Studies examining the association between vasomotor symptoms (VMS) and breast cancer are not new, but results have been inconsistent.
A new larger-scale study concludes that women participating in the Women’s Health Initiative (WHI) trials who had persistent VMS are more likely to be diagnosed with breast cancer than women who never experienced VMS.
Study results are published online today in Menopause, the journal of The North American Menopause Society (NAMS).
Data was gathered from more than 25,000 women who participated in the WHI for this latest study that sought to identify an association between VMS (which includes symptoms such as hot flashes and night sweats) and breast cancer.
Through 17.9 years’ follow-up of these women, 1,399 incident breast cancers were seen.
Women with persistent VMS (defined as symptoms that lasted 10 or more years) had a higher breast cancer incidence than women who never experienced VMS.
Although breast cancer-specific mortality was higher in women with persistent VMS, the difference was not statistically significant, which meant that persistent VMS did not influence breast cancer survival rates.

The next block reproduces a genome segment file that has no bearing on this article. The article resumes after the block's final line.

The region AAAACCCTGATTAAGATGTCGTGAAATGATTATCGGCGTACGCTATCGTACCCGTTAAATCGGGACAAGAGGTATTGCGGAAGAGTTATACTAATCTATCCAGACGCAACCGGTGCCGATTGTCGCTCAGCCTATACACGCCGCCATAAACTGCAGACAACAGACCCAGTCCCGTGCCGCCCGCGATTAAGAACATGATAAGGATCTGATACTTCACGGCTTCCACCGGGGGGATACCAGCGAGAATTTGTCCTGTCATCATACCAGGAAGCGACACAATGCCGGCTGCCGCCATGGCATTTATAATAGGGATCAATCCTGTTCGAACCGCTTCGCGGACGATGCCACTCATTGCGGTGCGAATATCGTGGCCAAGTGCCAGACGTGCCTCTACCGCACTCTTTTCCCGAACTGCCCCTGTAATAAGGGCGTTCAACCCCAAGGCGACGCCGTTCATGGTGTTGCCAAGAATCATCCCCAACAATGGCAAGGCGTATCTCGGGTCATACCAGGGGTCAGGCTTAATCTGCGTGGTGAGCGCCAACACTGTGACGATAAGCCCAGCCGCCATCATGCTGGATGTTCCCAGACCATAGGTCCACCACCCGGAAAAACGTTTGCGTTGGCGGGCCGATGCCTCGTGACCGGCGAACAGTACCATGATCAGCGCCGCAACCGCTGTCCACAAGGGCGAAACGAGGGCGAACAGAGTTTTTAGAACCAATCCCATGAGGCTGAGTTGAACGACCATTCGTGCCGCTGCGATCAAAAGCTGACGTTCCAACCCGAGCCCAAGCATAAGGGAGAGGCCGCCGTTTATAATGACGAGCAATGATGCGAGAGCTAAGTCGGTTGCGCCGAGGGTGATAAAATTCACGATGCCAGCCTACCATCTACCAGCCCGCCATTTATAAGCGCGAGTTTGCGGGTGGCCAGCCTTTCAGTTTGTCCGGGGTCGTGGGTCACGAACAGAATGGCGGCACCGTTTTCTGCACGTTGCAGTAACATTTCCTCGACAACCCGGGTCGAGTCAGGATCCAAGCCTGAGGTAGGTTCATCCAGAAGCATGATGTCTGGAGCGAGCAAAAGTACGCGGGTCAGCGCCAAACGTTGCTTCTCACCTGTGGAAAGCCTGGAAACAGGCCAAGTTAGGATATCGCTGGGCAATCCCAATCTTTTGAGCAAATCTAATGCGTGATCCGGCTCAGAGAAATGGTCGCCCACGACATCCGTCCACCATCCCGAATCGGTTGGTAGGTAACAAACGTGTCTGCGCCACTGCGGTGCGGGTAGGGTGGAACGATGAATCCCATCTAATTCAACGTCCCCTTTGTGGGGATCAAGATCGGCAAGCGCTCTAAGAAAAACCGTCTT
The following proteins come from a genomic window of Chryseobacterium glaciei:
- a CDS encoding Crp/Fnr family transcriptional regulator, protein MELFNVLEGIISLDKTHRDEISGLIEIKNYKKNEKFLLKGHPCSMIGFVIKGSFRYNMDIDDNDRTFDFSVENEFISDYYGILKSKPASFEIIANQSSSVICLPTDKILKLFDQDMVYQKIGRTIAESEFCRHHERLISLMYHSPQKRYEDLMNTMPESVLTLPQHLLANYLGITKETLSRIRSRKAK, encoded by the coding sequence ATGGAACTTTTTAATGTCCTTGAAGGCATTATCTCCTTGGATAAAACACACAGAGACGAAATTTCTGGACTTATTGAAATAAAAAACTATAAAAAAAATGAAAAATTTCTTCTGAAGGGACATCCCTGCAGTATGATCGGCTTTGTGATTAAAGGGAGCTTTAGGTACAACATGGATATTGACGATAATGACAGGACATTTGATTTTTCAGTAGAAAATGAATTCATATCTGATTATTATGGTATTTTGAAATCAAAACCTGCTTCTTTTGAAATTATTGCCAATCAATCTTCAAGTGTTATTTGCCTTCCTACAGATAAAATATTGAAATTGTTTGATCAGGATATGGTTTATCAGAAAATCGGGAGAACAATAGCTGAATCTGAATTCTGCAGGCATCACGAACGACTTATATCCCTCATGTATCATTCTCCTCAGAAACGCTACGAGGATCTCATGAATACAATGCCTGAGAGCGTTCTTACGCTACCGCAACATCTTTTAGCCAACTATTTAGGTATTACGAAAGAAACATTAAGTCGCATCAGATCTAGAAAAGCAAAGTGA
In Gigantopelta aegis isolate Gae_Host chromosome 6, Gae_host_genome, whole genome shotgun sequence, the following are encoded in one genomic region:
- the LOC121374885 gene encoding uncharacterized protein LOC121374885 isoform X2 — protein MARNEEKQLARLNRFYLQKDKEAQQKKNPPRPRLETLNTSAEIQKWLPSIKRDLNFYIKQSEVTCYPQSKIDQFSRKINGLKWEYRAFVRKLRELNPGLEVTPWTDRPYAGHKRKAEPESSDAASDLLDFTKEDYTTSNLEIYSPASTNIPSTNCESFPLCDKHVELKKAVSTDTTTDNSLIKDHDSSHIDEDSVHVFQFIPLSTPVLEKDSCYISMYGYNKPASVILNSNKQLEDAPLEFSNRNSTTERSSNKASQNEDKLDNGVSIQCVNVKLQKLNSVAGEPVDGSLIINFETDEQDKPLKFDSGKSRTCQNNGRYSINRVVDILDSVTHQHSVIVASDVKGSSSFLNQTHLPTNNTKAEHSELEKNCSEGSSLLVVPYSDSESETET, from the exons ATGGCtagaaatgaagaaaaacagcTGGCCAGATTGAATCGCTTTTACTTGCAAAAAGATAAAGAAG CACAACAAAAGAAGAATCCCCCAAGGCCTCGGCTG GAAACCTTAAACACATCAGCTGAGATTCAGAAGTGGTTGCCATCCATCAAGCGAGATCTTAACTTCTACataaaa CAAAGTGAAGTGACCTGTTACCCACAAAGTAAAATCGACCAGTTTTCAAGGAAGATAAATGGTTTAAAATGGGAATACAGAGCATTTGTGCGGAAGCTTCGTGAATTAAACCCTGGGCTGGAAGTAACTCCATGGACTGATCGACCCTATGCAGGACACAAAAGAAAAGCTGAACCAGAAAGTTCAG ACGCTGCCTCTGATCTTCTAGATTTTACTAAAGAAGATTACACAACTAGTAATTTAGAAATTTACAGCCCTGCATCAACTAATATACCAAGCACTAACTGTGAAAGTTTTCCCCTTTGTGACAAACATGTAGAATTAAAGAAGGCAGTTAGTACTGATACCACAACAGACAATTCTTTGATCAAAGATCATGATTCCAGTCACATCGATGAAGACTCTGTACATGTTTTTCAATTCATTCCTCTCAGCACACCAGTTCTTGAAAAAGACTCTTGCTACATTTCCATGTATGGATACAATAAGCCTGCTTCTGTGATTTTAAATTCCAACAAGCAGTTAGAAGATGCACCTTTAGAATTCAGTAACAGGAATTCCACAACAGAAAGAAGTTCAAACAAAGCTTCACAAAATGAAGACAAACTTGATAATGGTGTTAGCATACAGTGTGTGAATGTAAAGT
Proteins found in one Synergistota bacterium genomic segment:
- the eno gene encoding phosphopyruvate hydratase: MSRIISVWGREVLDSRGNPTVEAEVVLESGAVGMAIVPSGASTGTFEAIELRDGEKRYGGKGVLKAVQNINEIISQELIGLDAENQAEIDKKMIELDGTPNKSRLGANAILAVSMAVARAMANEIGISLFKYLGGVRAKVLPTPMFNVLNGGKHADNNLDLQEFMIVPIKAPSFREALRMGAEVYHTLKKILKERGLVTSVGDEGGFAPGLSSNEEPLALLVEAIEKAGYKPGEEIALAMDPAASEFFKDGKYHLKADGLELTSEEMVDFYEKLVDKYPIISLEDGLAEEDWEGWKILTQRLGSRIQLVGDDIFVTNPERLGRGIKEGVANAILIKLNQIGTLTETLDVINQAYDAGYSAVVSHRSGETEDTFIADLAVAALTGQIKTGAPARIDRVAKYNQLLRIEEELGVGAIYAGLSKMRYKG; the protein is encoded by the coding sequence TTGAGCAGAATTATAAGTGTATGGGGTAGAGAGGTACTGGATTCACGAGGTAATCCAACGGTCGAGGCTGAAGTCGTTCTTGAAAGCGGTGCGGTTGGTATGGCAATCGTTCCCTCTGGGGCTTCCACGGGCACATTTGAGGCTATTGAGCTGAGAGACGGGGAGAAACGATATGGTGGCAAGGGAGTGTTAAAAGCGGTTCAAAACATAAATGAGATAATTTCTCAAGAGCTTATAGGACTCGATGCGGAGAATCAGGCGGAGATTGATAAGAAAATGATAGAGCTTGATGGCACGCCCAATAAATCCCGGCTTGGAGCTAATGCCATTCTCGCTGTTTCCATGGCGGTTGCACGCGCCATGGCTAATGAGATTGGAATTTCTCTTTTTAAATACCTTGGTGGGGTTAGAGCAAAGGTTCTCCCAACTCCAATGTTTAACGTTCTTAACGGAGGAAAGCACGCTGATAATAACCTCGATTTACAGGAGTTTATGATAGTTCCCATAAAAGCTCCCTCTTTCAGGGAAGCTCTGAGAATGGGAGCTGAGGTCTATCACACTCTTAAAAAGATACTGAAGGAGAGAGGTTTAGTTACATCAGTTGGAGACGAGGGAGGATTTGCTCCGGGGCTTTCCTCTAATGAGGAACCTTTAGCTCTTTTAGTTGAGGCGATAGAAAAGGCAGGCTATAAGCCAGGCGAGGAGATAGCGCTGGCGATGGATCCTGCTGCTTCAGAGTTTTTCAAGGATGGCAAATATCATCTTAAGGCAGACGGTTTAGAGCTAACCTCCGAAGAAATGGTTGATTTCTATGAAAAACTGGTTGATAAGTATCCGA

The possible link between VMS and breast cancer continues to be studied because of a common association with hormones.
Specifically, hormone therapy has proven to be the most effective treatment for VMS, whereas sex hormone levels also are related to post-menopause breast cancer risk.
Study results appear in the article, “Persistent vasomotor symptoms and breast cancer in the Women’s Health Initiative.”
“In this large group of women who were not users of hormone therapy, persistent hot flashes and night sweats for 10 or more years were associated with a slight but significant increase in breast cancer incidence,” says Dr. JoAnn Pinkerton, NAMS executive director.
“Other risk factors included an elevated body mass index of more than 30 and current alcohol use. More studies are needed in women who have persistent hot flashes to understand their cardiovascular and cancer risks.”